How to Check Your Broker for Complaints or Fraud

How to Check Your Stockbroker’s Background

Before you hire a babysitter or a new employee, you probably do a quick check on them. With the Internet, it’s easier than ever to pull up information on people with whom you do business in your daily life. Yet many people pick a stockbroker or financial advisor without ever doing a basic check to find out if they have a criminal record or history of investment mismanagement.

Stockbrokers are regulated by a federal agency, the Financial Industry Regulatory Agency, or FINRA.  One of the tools offered by FINRA is BrokerCheck, a free online service that allows you to take a look at your broker’s disclosures, employment history, licenses, customer complaints, and more. Every investor should search this database before hiring a stockbroker or deciding whether to continue a relationship with their broker.  Similarly, investment advisors registered with the SEC have the same sort of information publicly available for free through the SEC’s Investment Adviser Public Disclosure online service.

Hugh Berkson is an advocate for investors who have been harmed by stockbrokers, investment advisors, insurance agents, and other investment professionals. If you have been harmed by hedge fund abuse, misrepresentation, fraud, or another type of misconduct, our Stock Market Loss team will fight to help you get full compensation for your losses.

Check Your Broker’s Disclosures

The first step for any investor should be FINRA’s BrokerCheck for brokers, and the SEC’s IAPD for investment advisors.  Enter your financial advisor’s name or Central Registration Depository (CRD) number into the search tool; you can also add in their firm name and the city and state where they are located to narrow down your search results. 

When you click on your advisor’s name, you will be presented with their name, license number (CRD), their years of experience, employment history, the number of state licenses that they hold, and the exams that they have passed. This is all-important information – but perhaps not as critical as the “disclosures” section. A disclosure is essentially a record of issues that they were involved in, such as customer complaints, arbitrations, regulatory actions, employment terminations, bankruptcy filings, and certain civil or criminal proceedings. 

Example BrokerCheck results:

Example BrokerCheck results

Ideally, your stockbroker will have zero disclosures. However, if they do have any disclosures, it is a major red flag. Click on the disclosures tab to learn more about what may have occurred. 

For example, if your advisor has 1 disclosure that involves a customer dispute, the FINRA and SEC sites will list the nature of the dispute, the amount requested in damages, and how the matter was resolved. If there was a regulatory action against the broker, it will list the allegations against them, resolution, sanctions, and a link to the disciplinary action details. If your financial advisor has previously been terminated from a job in the financial industry, it will list the firm name, termination type, and allegations that led to the termination.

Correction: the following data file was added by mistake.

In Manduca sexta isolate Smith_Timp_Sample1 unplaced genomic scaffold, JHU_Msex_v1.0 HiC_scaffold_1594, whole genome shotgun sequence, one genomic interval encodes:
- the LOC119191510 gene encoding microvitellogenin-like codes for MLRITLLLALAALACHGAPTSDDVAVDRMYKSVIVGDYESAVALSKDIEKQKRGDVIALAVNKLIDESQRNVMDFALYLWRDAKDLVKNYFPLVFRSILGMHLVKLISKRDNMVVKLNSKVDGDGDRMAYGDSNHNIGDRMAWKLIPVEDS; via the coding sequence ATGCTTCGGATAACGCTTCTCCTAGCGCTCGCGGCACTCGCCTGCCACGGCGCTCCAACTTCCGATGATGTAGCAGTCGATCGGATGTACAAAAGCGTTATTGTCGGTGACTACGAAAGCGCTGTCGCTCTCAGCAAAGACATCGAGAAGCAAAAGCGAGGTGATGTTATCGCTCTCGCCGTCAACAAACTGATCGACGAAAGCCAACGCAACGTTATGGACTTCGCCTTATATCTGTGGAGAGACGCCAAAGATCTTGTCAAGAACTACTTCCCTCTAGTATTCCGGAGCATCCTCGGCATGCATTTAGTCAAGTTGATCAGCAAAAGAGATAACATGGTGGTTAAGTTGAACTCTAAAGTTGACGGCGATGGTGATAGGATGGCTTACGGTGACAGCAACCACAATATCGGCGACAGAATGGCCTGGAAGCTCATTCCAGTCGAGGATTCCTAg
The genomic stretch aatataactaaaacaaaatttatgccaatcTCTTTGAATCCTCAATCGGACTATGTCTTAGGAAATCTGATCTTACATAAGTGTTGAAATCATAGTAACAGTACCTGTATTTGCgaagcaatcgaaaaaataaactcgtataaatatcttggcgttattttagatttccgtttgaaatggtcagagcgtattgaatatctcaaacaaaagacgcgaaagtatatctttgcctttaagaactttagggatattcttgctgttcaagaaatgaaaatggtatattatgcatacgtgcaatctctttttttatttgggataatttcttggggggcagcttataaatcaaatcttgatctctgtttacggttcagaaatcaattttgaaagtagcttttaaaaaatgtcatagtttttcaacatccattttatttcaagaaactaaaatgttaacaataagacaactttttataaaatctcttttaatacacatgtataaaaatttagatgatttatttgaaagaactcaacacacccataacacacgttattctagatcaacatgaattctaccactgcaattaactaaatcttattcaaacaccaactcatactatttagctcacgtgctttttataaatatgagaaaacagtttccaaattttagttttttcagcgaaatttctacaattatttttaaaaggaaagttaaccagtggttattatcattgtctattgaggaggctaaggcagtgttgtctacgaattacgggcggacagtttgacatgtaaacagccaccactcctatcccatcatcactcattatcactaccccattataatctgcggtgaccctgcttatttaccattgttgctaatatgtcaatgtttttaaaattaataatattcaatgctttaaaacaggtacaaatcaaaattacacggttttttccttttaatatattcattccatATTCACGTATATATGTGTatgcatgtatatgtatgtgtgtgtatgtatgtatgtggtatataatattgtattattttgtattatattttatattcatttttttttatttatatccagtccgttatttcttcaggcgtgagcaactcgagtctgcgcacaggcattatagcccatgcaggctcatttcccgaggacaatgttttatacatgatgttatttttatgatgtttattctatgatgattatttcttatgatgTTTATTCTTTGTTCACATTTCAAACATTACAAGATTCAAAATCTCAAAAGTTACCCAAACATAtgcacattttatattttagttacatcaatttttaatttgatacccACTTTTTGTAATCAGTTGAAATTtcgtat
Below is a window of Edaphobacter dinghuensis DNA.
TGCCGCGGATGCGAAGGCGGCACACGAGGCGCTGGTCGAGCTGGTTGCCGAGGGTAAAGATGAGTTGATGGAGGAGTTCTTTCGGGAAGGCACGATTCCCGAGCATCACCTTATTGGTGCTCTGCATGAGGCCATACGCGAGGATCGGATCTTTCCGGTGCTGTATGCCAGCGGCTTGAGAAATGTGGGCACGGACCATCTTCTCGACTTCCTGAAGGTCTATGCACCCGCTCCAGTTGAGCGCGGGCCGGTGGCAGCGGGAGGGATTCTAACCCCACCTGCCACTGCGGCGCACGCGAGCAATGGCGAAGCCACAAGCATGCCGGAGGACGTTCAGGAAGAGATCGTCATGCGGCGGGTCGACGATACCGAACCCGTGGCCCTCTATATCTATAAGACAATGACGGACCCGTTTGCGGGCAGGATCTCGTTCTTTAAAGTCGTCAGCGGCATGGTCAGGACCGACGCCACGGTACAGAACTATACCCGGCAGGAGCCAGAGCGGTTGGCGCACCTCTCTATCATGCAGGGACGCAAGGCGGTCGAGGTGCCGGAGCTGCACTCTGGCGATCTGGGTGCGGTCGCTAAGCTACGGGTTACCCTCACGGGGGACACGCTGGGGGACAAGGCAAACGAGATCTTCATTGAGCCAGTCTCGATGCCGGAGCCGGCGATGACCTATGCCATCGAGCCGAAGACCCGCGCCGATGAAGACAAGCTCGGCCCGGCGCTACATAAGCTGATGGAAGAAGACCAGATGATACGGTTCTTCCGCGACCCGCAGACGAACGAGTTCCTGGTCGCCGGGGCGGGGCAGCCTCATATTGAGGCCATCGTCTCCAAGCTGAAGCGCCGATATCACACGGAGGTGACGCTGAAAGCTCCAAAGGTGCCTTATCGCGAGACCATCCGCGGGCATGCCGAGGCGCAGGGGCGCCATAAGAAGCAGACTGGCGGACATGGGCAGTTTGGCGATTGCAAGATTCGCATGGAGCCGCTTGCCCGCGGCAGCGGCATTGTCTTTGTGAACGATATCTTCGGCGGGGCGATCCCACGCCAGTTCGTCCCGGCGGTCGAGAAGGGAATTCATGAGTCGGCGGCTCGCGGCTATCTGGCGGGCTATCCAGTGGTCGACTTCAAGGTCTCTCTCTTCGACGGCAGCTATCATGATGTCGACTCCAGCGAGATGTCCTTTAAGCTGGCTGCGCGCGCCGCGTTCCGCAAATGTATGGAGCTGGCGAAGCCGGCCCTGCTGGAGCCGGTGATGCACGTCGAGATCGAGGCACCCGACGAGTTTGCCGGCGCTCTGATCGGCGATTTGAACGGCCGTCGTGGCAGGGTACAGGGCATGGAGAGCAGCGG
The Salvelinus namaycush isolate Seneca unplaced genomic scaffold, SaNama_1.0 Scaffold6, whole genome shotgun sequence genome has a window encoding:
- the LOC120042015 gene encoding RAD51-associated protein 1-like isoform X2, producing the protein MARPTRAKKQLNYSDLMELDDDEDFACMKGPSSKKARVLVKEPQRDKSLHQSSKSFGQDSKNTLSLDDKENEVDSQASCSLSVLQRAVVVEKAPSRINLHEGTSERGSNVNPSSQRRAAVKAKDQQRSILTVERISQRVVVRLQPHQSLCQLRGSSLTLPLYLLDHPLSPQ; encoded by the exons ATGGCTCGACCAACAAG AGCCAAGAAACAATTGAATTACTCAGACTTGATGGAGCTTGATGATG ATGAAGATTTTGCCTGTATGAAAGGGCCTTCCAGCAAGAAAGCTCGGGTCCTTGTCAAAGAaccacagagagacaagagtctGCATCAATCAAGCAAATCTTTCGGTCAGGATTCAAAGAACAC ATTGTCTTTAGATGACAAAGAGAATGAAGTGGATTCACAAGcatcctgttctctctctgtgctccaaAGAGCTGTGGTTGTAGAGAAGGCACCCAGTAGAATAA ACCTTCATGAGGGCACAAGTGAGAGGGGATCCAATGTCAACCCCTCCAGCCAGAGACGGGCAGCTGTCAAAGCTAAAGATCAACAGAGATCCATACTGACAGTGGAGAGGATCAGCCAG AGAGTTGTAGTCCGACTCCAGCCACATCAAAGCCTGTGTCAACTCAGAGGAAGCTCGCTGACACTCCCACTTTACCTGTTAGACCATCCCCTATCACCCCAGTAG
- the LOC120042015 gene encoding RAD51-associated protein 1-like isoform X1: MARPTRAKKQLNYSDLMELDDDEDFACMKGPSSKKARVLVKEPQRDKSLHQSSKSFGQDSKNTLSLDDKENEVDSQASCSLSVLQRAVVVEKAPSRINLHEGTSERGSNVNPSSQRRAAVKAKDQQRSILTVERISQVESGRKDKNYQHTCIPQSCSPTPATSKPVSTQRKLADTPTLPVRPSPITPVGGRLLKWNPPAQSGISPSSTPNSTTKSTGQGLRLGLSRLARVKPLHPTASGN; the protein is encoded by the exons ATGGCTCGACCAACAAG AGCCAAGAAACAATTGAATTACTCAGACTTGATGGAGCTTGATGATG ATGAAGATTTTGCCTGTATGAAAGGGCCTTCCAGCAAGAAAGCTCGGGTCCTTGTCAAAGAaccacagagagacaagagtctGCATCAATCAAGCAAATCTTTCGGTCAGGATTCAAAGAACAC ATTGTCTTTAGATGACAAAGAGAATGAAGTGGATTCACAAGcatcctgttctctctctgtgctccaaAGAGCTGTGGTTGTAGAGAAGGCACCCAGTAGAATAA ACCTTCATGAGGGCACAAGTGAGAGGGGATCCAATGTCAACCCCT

The information on regulators’ websites are based on the forms that brokers, brokerage firms, and regulators complete to be registered and licensed through FINRA. While BrokerCheck and IAPD are easy to use and comprehensive, you can also ask your stockbroker for a copy of their U4, which shows the same information.  Your investment advisor should also have given you a copy of their Form ADV, which also contains that same information.

In addition to checking your financial advisor’s disclosures, you can also check their firm’s registration. BrokerCheck and IAPD will provide you with the firm’s registration status, company type, its licenses and registration, and disclosures. You can then click on the link to obtain a detailed report on the firm profile, history, operations, and disclosure events (if any).

Check If Your Broker Has Been Banned

After running a search on BrokerCheck, take a moment to review FINRA’s list of banned brokers. If a broker is on this list, then they have a FINRA bar in place. This means that FINRA has permanently prohibited them from associating with any member in any capacity.

The banned broker list includes individuals who were associated with a FINRA registered firm after the launch of FINRA’s web-based CRD on August 16, 1999. Only those brokers who have been barred in a final FINRA action will appear on the list.

If your broker is subject to a FINRA Bar, it will show up at the top of their BrokerCheck report:

BrokerCheck report

You can then click on “disclosures” to learn more about what occurred to lead to the FINRA ban. If a broker does not have a BrokerCheck record, then you can find a record of the bar in the FINRA Monthly Disciplinary Action report.

Concerned About Broker Misconduct? Give Us a Call.

Whether you’re in the market for a new stockbroker, investment advisor, or simply want to check up on your current broker, FINRA’s BrokerCheck and SEC”s IAPD databases are a great place to start. If your financial advisor has any disclosures, it may be worth taking a closer look at how they are managing your account – or finding a new stockbroker.

If you believe that your stockbroker or financial advisor has engaged in some type of misconduct, give our law firm a call. Based in Cleveland, Hugh Berkson is dedicated to fighting for the rights of investors throughout the United States. To learn more or to schedule a free consultation with a broker misconduct attorney, reach out today at 866-932-1295 or fill out our online contact form.